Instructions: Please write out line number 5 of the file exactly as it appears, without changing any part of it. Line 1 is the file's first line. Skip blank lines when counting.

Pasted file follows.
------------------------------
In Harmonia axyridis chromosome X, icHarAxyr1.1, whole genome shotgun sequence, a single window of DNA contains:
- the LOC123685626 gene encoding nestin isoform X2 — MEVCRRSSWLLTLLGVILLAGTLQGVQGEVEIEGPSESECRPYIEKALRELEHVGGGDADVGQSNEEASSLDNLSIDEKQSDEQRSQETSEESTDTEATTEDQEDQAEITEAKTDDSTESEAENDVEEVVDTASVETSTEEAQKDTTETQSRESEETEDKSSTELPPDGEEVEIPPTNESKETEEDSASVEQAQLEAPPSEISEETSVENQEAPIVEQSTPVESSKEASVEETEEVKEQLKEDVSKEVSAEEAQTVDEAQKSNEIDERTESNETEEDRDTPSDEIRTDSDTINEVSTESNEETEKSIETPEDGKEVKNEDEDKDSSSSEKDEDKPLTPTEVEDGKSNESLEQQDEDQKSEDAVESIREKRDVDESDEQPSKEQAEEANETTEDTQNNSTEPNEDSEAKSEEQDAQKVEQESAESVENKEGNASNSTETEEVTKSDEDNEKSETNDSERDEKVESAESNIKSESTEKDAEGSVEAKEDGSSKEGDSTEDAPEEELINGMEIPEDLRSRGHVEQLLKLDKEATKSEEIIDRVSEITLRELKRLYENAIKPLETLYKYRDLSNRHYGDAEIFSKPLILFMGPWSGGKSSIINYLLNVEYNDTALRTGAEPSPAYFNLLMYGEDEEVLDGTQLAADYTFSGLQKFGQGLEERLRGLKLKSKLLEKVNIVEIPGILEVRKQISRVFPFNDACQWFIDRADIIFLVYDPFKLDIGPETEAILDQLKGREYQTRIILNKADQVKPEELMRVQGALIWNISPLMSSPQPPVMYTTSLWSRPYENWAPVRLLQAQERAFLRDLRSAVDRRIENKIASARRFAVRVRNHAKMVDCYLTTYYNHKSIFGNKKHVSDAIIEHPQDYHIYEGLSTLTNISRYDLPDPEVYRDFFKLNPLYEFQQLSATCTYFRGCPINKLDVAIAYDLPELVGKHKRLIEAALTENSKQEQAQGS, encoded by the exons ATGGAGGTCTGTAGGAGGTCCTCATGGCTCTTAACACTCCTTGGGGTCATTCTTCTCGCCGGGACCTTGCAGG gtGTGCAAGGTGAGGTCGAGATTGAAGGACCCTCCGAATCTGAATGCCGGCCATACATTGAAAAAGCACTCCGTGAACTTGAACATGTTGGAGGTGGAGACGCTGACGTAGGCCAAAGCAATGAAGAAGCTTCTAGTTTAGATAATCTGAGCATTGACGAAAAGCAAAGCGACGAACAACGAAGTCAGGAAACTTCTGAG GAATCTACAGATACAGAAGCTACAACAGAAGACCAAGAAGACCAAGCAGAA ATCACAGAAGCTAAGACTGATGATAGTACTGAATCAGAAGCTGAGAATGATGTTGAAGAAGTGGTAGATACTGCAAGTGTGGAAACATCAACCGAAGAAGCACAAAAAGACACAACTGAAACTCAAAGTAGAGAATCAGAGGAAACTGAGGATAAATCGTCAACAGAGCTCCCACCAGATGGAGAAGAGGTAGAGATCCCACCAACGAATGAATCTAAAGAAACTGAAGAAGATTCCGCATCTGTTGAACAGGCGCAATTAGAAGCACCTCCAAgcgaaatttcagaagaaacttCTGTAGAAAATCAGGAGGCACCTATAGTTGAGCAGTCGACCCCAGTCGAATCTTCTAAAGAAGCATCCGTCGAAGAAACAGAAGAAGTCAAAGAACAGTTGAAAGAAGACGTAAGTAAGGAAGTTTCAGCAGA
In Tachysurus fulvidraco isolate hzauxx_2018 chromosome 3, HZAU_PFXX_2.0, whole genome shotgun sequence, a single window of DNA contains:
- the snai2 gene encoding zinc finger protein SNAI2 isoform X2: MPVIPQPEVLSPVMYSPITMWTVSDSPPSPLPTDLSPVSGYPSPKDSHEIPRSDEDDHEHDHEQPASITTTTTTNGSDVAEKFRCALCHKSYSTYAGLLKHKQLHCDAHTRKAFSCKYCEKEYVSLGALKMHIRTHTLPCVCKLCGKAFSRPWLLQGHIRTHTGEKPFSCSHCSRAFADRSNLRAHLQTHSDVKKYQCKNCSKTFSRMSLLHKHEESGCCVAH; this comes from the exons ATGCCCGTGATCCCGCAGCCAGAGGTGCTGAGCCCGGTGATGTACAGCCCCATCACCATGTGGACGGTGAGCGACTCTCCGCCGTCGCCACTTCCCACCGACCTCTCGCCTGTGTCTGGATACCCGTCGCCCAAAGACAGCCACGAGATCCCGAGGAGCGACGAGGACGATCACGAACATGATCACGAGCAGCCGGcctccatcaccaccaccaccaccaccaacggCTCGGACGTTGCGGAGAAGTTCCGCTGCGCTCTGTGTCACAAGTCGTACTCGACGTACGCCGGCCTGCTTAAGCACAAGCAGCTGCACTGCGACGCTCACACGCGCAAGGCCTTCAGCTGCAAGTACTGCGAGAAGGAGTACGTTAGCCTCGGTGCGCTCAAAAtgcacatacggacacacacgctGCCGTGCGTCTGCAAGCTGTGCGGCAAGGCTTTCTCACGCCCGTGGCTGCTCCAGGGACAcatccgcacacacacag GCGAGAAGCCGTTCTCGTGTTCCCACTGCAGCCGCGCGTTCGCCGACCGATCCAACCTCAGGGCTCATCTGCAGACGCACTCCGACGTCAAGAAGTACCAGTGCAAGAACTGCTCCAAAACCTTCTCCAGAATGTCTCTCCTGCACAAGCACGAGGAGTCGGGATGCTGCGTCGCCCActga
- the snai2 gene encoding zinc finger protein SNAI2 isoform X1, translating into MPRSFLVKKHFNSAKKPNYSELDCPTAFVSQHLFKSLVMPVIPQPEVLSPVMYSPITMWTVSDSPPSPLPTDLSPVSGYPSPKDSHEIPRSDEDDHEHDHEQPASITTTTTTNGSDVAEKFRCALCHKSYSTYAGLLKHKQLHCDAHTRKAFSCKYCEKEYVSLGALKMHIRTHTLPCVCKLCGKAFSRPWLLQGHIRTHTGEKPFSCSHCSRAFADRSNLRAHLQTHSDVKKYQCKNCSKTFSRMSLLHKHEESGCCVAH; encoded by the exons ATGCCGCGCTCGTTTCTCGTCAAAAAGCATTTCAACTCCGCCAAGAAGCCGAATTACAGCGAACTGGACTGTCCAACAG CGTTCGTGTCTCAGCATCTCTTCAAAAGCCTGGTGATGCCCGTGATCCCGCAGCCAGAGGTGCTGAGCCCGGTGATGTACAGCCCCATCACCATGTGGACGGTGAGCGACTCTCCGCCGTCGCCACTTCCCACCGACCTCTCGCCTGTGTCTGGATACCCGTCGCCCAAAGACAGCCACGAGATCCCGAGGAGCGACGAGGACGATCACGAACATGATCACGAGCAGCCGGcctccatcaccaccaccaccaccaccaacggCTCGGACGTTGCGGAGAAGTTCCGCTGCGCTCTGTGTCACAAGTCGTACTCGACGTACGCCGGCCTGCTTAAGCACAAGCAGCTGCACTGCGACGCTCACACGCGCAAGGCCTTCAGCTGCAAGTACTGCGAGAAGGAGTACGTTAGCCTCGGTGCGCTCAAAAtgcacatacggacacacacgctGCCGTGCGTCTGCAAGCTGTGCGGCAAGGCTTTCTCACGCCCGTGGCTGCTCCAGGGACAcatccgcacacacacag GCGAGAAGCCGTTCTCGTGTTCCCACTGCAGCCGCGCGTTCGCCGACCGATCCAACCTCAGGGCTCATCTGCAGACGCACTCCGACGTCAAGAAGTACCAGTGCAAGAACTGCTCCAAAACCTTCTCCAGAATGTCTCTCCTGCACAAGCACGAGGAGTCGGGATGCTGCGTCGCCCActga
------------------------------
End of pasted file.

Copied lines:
- the snai2 gene encoding zinc finger protein SNAI2 isoform X1, translating into MPRSFLVKKHFNSAKKPNYSELDCPTAFVSQHLFKSLVMPVIPQPEVLSPVMYSPITMWTVSDSPPSPLPTDLSPVSGYPSPKDSHEIPRSDEDDHEHDHEQPASITTTTTTNGSDVAEKFRCALCHKSYSTYAGLLKHKQLHCDAHTRKAFSCKYCEKEYVSLGALKMHIRTHTLPCVCKLCGKAFSRPWLLQGHIRTHTGEKPFSCSHCSRAFADRSNLRAHLQTHSDVKKYQCKNCSKTFSRMSLLHKHEESGCCVAH; encoded by the exons ATGCCGCGCTCGTTTCTCGTCAAAAAGCATTTCAACTCCGCCAAGAAGCCGAATTACAGCGAACTGGACTGTCCAACAG CGTTCGTGTCTCAGCATCTCTTCAAAAGCCTGGTGATGCCCGTGATCCCGCAGCCAGAGGTGCTGAGCCCGGTGATGTACAGCCCCATCACCATGTGGACGGTGAGCGACTCTCCGCCGTCGCCACTTCCCACCGACCTCTCGCCTGTGTCTGGATACCCGTCGCCCAAAGACAGCCACGAGATCCCGAGGAGCGACGAGGACGATCACGAACATGATCACGAGCAGCCGGcctccatcaccaccaccaccaccaccaacggCTCGGACGTTGCGGAGAAGTTCCGCTGCGCTCTGTGTCACAAGTCGTACTCGACGTACGCCGGCCTGCTTAAGCACAAGCAGCTGCACTGCGACGCTCACACGCGCAAGGCCTTCAGCTGCAAGTACTGCGAGAAGGAGTACGTTAGCCTCGGTGCGCTCAAAAtgcacatacggacacacacgctGCCGTGCGTCTGCAAGCTGTGCGGCAAGGCTTTCTCACGCCCGTGGCTGCTCCAGGGACAcatccgcacacacacag GCGAGAAGCCGTTCTCGTGTTCCCACTGCAGCCGCGCGTTCGCCGACCGATCCAACCTCAGGGCTCATCTGCAGACGCACTCCGACGTCAAGAAGTACCAGTGCAAGAACTGCTCCAAAACCTTCTCCAGAATGTCTCTCCTGCACAAGCACGAGGAGTCGGGATGCTGCGTCGCCCActga